In Tiru Erukattanpuliyur, in the Chola kingdom, there lived an ardent devotee of Lord Siva by name Tiru Neelakanta Yazhpanar. He was an expert in playing the Yazh (Veena, a musical instrument). It was his habit to visit many sacred shrines and sing His glories on the Yazh. He once went to Madura. He was standing at the entrance and singing. The Lord wanted to hear him at close quarters and so asked the devotees in their dream, to bring Yazhpanar into the inner shrine the next day. When the Brahmins took him inside the shrine, Yazhpanar was surprised, but understood it was His Lila and that He wanted to hear him play on the Yazh. As he was singing, a voice was heard in the heaven: ‘If the instrument rests on the wet floor, it will be spoilt: give him a golden seat to occupy.’ At once a golden seat was offered to him. Yazhpanar prostrated to the Lord and sang of His supreme compassion, standing on the golden seat.

Yazhpanar then went to Tiruvarur and, here, too, he remained outside the shrine and sang. And here, too, the Lord wanted him to sing in His immediate presence. So, He created another opening on the northern side of the temple. Yazhpanar understood the Lord’s will and entered through the gate and sang in His Presence. How he joined Sambandar and got Liberation, has been told in Sambandar’s life.

62. Sadaya Nayanar And
63. Isaijnaniyar

In Tirunavalur in Tirumuraipadi there lived an Adi Saivite by name Sadayanar. All his ancestors were ardent devotees of Lord Siva. He was also pious and devoted. Isaijnaniyar was his dutiful wife. She was also devoted to the Lord. Due to their virtuous deeds in their past life, a divine child was born to them. He was no other than Sundaramurthi Nayanar. Narasinga Munaiyar, the king, was attracted by the child’s beauty and wanted to bring it up himself. The king approached the parents and they, without a moment’s hesitation, handed the child over to him. By this action, they showed that they had no attachment at all to anything in this world.

They led the ideal Grihastha (household) life and finally attained His grace.

Worldly attachment is the only chain with which man binds himself to this Samsara. When there is attachment, there is Samsara or bondage: if you are completely detached, you are at once freed, you become a Jivanmukta. You enjoy the Bliss of Brahman here and now, this very moment. This is the unique glory of Hinduism: it promises immediate Liberation here in this world, while yet embodied! Immediately the entire world is transformed into a manifestation of Divine Light. All the paradoxes and mysteries of Creation are understood.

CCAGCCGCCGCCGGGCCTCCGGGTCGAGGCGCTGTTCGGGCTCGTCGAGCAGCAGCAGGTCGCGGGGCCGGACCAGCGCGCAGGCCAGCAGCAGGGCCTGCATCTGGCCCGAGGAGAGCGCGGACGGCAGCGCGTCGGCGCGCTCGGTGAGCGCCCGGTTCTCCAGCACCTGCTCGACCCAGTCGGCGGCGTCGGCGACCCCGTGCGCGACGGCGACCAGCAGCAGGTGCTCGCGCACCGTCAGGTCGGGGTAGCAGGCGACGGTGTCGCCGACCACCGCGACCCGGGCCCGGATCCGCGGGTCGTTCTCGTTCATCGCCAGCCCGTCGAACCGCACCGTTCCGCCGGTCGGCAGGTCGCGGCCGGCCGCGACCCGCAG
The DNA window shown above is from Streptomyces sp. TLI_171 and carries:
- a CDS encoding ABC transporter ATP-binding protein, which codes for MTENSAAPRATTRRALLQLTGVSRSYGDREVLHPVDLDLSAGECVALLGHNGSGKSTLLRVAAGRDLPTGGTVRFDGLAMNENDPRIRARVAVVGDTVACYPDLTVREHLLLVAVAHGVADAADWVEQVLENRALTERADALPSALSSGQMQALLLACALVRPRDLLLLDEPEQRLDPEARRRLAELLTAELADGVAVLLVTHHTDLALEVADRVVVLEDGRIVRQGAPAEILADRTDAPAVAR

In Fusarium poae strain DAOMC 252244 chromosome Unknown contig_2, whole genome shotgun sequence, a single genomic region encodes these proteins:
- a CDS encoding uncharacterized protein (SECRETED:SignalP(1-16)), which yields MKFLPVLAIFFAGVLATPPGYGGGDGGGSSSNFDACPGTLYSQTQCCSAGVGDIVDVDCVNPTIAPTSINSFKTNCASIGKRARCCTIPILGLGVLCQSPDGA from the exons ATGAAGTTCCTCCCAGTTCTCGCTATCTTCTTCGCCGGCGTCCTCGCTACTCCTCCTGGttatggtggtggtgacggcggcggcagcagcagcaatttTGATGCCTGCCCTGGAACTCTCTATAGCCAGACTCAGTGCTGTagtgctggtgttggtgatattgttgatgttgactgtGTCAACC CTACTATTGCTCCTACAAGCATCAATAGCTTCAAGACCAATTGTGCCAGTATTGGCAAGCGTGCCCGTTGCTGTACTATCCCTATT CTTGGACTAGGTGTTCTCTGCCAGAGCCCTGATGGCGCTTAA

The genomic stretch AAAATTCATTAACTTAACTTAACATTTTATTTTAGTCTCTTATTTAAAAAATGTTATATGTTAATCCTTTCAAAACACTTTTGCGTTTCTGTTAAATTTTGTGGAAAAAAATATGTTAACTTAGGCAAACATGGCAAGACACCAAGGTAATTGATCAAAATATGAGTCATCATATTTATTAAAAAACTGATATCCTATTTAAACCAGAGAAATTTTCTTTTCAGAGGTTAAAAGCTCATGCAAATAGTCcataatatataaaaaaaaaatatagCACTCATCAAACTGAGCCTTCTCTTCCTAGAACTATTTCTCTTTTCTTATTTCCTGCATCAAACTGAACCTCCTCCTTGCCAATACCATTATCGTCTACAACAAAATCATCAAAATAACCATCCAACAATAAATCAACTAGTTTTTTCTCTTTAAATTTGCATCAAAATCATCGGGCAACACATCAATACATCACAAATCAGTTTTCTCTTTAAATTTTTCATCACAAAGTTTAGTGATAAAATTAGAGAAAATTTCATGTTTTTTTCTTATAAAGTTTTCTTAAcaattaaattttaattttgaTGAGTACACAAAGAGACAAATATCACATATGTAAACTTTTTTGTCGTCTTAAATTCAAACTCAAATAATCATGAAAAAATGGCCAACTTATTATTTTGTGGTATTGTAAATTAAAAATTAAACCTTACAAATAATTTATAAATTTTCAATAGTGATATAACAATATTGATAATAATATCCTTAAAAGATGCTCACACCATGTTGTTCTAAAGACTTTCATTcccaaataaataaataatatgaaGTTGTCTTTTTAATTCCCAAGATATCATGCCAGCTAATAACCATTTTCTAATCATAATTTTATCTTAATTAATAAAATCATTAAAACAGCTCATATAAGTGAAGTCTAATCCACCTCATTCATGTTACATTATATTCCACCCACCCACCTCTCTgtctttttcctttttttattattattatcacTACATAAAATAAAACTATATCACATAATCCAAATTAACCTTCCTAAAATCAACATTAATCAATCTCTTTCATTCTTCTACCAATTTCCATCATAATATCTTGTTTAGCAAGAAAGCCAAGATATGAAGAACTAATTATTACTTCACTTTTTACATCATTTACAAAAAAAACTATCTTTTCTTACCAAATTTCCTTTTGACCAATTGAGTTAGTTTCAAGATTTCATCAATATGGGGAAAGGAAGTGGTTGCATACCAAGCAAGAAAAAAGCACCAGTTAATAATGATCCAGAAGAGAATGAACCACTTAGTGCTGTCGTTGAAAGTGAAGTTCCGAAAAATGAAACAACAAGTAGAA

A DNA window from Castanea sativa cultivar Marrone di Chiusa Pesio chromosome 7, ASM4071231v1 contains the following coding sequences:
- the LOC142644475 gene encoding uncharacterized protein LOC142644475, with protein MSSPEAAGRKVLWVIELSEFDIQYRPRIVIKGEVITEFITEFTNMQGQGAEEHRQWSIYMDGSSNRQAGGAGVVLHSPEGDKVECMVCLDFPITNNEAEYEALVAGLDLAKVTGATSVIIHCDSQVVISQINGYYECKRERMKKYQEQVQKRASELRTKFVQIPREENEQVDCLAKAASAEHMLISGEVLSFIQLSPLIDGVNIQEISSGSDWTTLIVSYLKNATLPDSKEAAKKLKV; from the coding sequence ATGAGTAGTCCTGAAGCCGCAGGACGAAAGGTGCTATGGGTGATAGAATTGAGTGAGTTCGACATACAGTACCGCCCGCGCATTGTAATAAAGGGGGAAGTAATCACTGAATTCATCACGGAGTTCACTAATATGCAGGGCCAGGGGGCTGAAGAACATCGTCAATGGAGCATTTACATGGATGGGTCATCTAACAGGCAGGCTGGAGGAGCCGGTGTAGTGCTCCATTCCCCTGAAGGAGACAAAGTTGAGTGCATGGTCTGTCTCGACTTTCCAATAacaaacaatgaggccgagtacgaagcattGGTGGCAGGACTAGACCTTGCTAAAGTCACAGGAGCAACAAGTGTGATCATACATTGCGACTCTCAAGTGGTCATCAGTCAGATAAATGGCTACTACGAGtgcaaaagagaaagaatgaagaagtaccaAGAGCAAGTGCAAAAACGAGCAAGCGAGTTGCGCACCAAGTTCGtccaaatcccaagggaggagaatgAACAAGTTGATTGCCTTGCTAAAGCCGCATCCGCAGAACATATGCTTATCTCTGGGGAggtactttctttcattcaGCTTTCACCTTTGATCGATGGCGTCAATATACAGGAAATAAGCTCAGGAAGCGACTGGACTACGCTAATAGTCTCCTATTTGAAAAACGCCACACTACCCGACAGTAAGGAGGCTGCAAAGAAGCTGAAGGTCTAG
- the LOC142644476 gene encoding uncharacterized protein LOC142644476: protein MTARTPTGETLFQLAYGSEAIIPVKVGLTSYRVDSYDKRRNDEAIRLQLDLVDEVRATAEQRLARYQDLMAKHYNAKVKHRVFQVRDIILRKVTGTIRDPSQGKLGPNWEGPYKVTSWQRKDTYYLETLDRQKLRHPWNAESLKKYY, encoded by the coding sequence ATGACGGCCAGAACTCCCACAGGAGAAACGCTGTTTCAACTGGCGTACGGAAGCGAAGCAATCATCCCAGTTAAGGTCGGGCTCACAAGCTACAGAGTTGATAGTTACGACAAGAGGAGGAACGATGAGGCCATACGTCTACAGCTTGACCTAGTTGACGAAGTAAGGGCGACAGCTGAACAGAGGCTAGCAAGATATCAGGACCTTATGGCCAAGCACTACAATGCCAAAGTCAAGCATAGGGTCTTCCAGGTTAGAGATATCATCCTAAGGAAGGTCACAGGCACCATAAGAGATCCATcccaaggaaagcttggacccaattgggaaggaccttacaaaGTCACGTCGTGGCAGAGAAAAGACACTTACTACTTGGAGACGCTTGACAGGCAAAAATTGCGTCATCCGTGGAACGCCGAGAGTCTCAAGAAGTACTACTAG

In Tiruvadavur in the Pandya kingdom there lived a pious Brahmin. He and his dutiful wife, due to merit earned in past lives, got a worthy son whom they named Vadavurar, after the native place.

As the child grew, his wisdom increased as well. Soon he had mastered all the scriptures. He also shone as the embodiment of all virtues and won the love and esteem of all. Even learned Pundits and saints were attracted by his personality and wisdom. The king of Madura, Arimardana Pandyan, heard of Vadavurar’s qualities and discovered that he was an all-rounder and was proficient in administration also. The king made him his Prime Minister. Even here Vadavurar shone with extraordinary brilliance and won the title of Tennavan Paramarayar.

As days passed, however, dispassion grew in Vadavurar’s heart. He had realised the unreality of the world. To him everything was painful: birth, disease, death, rebirth, etc. He wanted to enjoy the eternal bliss of Sivanandam. Even while he was administering the affairs of the state, his mind was fixed on the Lotus Feet of the Lord. He would invite learned men and discuss with them the intricate points in the Vedas. Soon, he realised that a Guru was necessary for real spiritual progress. He longed to meet the real Guru. Whenever he went out on duty, he also searched for his Guru.

One day, while the king was holding his Court, the head of his cavalry entered and informed him that the cavalry needed immediate replenishment, as age, death and sickness had greatly depleted its strength. The king immediately ordered the purchase of good horses. The task of buying good horses from the right place was entrusted to Vadavurar. He was extremely happy, as he was sure that he would find his real Guru, during that tour. It was a God-sent opportunity for him. He offered sincere prayer to Lord Somasundarar in His temple and, besmearing His holy ash on his body and with His name on his lips, Vadavurar started on the errand of buying horses, with enough money. He reached Tiru Perunturai.

Lord Siva, Who is the Indweller of all hearts and so knew Vadavurar’s mental condition, had decided to take him to the divine fold. In the guise of a Brahmin and with a copy of the book Siva Jnana Bodam in his hand, the Brahmin was seated under a Kurunta tree near the temple at Tiru Perunturai. He was surrounded by others (the celestial servants in disguise). Vadavurar entered the temple and stood motionless before the Lord, in intense prayer. He shed tears of God-love. Then he went round the temple. Near the tree he heard the holy vibrations of the Lord’s Name (Hara, Hara) which melted his heart. The Brahmin’s magnetic personality attracted him. With overflowing love and devotion, Vadavurar ran to the Brahmin, as a calf to its mother, after a long separation: and he fell at the Brahmin’s feet.